I've realized that the problem with being in the brainstorming/thinking phase of a project is that it's difficult to set goals or measure progress. For writing, I can set a word count or page count goal, and then I know I've had a good day when I meet or exceed it. But it's hard to set a goal of coming up with so many ideas or to know if you've really had a productive day. A lot of the time, the day may seem unproductive, but the subconscious is spinning away, and a few days later it will all come together and come out at once. So, I'm not sure what I accomplished yesterday. There are some new scribbles in my notebook, and I've discovered that the book of names I have is completely lacking in names related to the ethnic groups I'm playing with.
Yesterday, I did a list of my recent reading. Today I'll catch up on movies I've watched recently. I could probably call this "The HBO Report" because that's where I've been watching movies. I think there are more than this that I don't quite recall, which probably says something about the movies, but then I have a bad habit of using HBO as background noise for reading or doing the Sunday crosswords. So, here's what I remember watching in the past month or so:
August Rush -- This is one of those movies that I get caught up in and involved with while I'm watching it, but it totally falls apart the moment I start thinking about it. This is the one about the kid who has music in his head who wants to find his parents and thinks they'll find him if they hear his music. On that level, it kind of worked, even though when you think about it, it's a little on the "ew" side that the supposedly Grand Love between his parents was a quickie one-night stand on a rooftop, on the day they met, and they hadn't seen each other since then. And then there's the somewhat eye-rolling premise that because both of his parents are musicians, the kid is going to be a musical prodigy in spite of absolutely no training or exposure to music. Still, when you turn off the critical side of your brain, it kind of worked, aside from a rather weak attempt to create tension by throwing in Robin Williams as a kind of Fagin for street performing kids.
Atonement -- This is a rare case of me liking the movie better than the book, but I can't really discuss the reason without giving away the big plot twist. It could just be that I read the book before I saw the movie, so I was braced for the big revelation, but in the book, it felt more like a "Ha! Got you, sucker!" while in the movie, it really did feel like what it supposedly was. Cryptic enough for you?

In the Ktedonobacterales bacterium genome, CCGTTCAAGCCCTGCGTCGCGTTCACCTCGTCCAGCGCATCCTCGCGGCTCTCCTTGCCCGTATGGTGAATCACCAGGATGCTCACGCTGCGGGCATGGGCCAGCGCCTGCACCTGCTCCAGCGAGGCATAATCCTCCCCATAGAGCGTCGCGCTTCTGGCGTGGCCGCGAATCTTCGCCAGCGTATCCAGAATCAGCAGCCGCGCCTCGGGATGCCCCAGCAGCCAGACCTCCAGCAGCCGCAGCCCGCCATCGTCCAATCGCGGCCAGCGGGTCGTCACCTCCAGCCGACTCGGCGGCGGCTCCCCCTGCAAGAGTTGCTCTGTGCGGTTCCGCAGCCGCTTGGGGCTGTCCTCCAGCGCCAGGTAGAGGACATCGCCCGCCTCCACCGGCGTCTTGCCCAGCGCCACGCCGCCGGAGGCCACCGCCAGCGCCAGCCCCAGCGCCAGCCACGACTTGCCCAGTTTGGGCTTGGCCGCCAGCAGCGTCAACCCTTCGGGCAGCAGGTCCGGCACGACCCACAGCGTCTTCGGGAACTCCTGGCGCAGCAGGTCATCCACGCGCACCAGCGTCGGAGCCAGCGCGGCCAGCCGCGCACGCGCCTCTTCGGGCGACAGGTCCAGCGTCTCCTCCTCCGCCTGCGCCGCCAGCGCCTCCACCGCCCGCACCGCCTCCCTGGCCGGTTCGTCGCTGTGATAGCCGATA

Mr. Magorium's Wonder Emporium -- This movie has inspired an entire writing rant that I'm still mentally working on, but in brief, it struck me as a cynical person's calculated attempt to write something "magical" and "heartwarming" without understanding anything about what really is magical and heartwarming. Jason Bateman and the kid were wonderful (who'd have thought, back in the 80s, that "Justine's brother" would have turned out to be so great?). There was an interesting concept buried in the mess that would have worked with better writing. And one has to wonder why Dustin Hoffman decided to play a supposedly sweet magical toy store owner as a retarded, lisping drag queen without the drag.
Sweeney Todd -- I've "watched" this a couple of times already, and by "watched" I mean I've listened to it. It's a bit too gory and icky to really watch, but it sounds great. It is now official that Johnny Depp can do absolutely everything. For his next role, I think he should have to play classical piano and do karate. I'm a bit of a voice snob, and he really could sing. Helena Bonham Carter was the weak link, in a sense. I think her voice worked for her character, but it didn't blend well when she had to sing with better singers. The younger characters were played by real musical theater people and had gorgeous voices. The look of the film worked. There was just a lot of blood. Lots and lots of blood. Did I mention the blood? And I'm not particularly squeamish. I used to read medical journals for fun and I can watch surgery video without flinching.
27 Dresses -- Another movie that has inspired an upcoming rant. It was your basic paint-by-numbers romantic comedy, as made by people who think that audiences for romantic comedies are all idiots. On the up side, James Marsden is very, very pretty, and they even let him sing. I could certainly see what she might like about him, but I never got a sense for what he liked about her. That's where that thinking the audience is a bunch of idiots comes in. I guess they figure it's a chick flick, so all the chicks care about is that the hottie pursues the heroine. No one will bother to ask why because the chicks will all be identifying with the heroine, so they'll take it for granted that he'll like her. I think this is also a case of coming up with a premise and then not following through on all the implications of it. No matter how much a girl loves weddings, even to the point of clipping the wedding articles from the newspaper, to be a bridesmaid, she generally has to have some kind of relationship with the bride. It's not like she can hang around wedding salons with a "will bridesmaid for reception food" sign. So if someone was close enough friends to be a bridesmaid for 27 people, wouldn't you think she'd have a very active social life with a lot of people in it? I'm practically a recluse, and I have a more active social life and more friends than she did -- and I'm not sure I have 27 friends close enough that I would go to their weddings, let alone be a bridesmaid for. I want to see James Marsden in a really good romantic comedy. It doesn't have to be a musical, but some singing is mandatory.
I know there have to be more than this, especially from when I was sick, but I can't think of them at the moment. Maybe I need to keep a list the way I do with books.